Tag Archives: arjen lucassen

Sci-fi in music: The Dream Sequencer by Ayreon

Here’s the story: in the 22nd century humanity finally manages to wipe itself out in a massive world war…. Earth is dead, with not a single person left alive. A few colonists on Mars have enough supplies to last a few more years, but slowly they die off as well. This is the story of the last survivor, the last member of the human species anywhere. He was born on Mars and has never been on Earth, and now he too faces death soon. He chooses to end his days inside the Dream Sequencer, a sort of very advanced virtual reality machine. Inside it, one can relive earlier parts of one’s life, but what’s more, under the “pre-incarnation protocol” it can take you back to relive your past lives as well. So this last human being decides to get in the machine and go back, back, back… as far back as he possibly can before he dies (and trust me, he goes far). After the first song to set things up, each remaining song is about one of his previous lives.

Hokey as hell? Sure. But hey, there’s some good music here. This is, after all, Ayreon — the main project of the very talented multi-instrumentalist Arjen Lucassen (a name you may remember from my previous Star One review. And of course there’s a whole gang of guest vocalists: Damian Wilson (Threshold, Landmarq), Edward Reekers (Kayak), Floor Jansen (After Forever), Jacqueline Govaert (Krezip), Johan Edlund (Tiamat, Lucyfire), Lana Lane, Mark McCrite (Rocket Scientists), and Neal Morse (Spock’s Beard, Transatlantic). So… some nice progressive rock with lots of great vocals, and a SFnal-ish-type story to boot. Not too shabby.

My favorite songs are the first three, and I’ll give you some clips below. “The Dream Sequencer” sets up the story as our protagonist enters the machine. In “My House on Mars” he relives his days growing up as a Martian colonist. In “2084” he goes back to his immediately previous incarnation, who dies during the final war on Earth. This is my very favorite, featuring the lovely voice of Lana Lane (I’m a huge fan of the female voice in rock and metal, and some of Lane’s solo work too), as well as some quite mournful yet poetic lyrics:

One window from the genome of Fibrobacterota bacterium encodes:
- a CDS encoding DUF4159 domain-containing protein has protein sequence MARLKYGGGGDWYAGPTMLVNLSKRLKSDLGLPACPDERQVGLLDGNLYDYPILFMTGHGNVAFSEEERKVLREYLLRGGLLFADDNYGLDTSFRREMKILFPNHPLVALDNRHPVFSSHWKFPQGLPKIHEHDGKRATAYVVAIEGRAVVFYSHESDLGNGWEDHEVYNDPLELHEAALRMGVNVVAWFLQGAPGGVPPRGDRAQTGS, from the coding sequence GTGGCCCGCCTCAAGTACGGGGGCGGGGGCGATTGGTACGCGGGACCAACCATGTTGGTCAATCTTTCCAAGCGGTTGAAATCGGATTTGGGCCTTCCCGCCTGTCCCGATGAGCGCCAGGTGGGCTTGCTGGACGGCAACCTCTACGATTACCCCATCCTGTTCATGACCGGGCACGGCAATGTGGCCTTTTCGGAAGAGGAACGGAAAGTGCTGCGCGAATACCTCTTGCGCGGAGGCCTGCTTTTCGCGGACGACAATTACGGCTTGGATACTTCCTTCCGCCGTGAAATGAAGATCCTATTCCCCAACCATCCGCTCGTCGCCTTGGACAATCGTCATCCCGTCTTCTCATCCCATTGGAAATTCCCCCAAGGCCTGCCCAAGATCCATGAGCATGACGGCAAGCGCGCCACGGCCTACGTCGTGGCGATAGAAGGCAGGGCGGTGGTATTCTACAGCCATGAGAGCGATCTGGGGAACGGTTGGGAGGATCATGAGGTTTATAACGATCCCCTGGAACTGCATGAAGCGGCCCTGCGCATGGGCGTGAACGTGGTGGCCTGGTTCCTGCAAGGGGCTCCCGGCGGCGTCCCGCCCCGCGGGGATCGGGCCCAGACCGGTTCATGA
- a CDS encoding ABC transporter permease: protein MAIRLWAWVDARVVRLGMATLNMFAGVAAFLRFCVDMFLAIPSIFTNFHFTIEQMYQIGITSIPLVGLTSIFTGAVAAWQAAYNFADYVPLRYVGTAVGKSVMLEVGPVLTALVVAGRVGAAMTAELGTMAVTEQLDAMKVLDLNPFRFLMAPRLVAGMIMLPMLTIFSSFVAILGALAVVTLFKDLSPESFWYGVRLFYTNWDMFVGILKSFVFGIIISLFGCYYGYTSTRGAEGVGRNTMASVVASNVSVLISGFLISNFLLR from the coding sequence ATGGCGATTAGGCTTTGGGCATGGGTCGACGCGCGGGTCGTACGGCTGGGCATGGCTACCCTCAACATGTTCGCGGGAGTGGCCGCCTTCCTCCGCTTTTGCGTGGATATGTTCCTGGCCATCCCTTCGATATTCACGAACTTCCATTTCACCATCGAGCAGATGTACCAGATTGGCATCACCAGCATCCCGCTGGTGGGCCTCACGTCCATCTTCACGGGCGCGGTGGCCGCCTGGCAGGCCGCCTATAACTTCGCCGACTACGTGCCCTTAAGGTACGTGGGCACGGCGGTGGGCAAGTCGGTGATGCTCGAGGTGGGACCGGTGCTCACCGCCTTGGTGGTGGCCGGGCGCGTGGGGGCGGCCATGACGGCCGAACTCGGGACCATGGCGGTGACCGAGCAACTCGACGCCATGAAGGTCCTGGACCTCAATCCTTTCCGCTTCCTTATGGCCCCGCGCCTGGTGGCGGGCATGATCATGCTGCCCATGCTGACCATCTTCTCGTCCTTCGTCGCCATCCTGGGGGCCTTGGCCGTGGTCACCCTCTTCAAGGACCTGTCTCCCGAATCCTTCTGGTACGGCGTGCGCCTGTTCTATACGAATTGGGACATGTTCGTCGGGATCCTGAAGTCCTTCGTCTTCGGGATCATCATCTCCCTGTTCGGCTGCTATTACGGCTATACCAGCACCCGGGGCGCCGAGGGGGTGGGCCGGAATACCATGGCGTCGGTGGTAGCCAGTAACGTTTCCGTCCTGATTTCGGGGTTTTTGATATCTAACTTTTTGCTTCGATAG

My body lies motionless
Upon the kitchen floor
The Earth has died, the world’s at rest
2084

…..

We carried on down the road we chose
The path of nevermore
The journey ends, the book is closed
2084

This is part one of a 2-cd set called The Universal Migrator; but I didn’t care as much for part two, so I won’t delve into that.

For a tracklisting, audio samples, and more info, I’ll refer you to Lucassen’s Universal Migrator page on his website.

As promised…..

“The Dream Sequencer”

“My House on Mars”

“2084”

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Sci-fi in music: Star One


I’ll be posting from time to time about some noteworthy appearances of science fiction in music. For my first entry, I can think of no more worthy example than Star One’s Space Metal.

Star One is a side project of Arjen Anthony Lucassen, who is better known for his band Ayreon, a Dutch progressive rock outfit which also draws heavily from sci-fi and fantasy. Star One is like a heavier, more metal version of Ayreon. And as usual for Lucassen, he has a group of guest vocalists from other bands to help him out. Space Metal showcases the voices of Russell Allen (Symphony X), Damian Wilson (Threshold), Dan Swano (Nightingale), and to balance all the guys with some beautiful female vocals, Floor Jansen (After Forever).

This album is Lucassen’s way of paying tribute to science fiction. Most of the songs are based on various movies and tv shows (although somewhat loosely at times). Here’s the tracklist, along with each song’s inspiration:

  1. Lift Off
  2. Set Your Controls
  3. High Moon (Outland)
  4. Songs of the Ocean (Star Trek IV)
  5. Master of Darkness (Star Wars/ESB)
  6. The Eye of Ra (Stargate)
  7. Sandrider (Dune)
  8. Perfect Survivor (Alien)
  9. Intergalactic Space Crusaders (Blake’s 7)
  10. Starchild (2001: A Space Odyssey, 2010: The Year We Make Contact)

My favorite song is “Master of Darkness” with its dark brooding sound and blistering Hammond organ. However, my favorite lyrics come from “Songs of the Ocean”:

We shape light, we travel space,
but we don’t know the words to the songs of the ocean.
We survive, the human race,
But we don’t know the words to the songs of the ocean.

But enough words; you really just wanna know what it sounds like, right? Here are some YouTube clips of some live Star One performances:

High Moon:



Songs of the Ocean:



The Eye of Ra: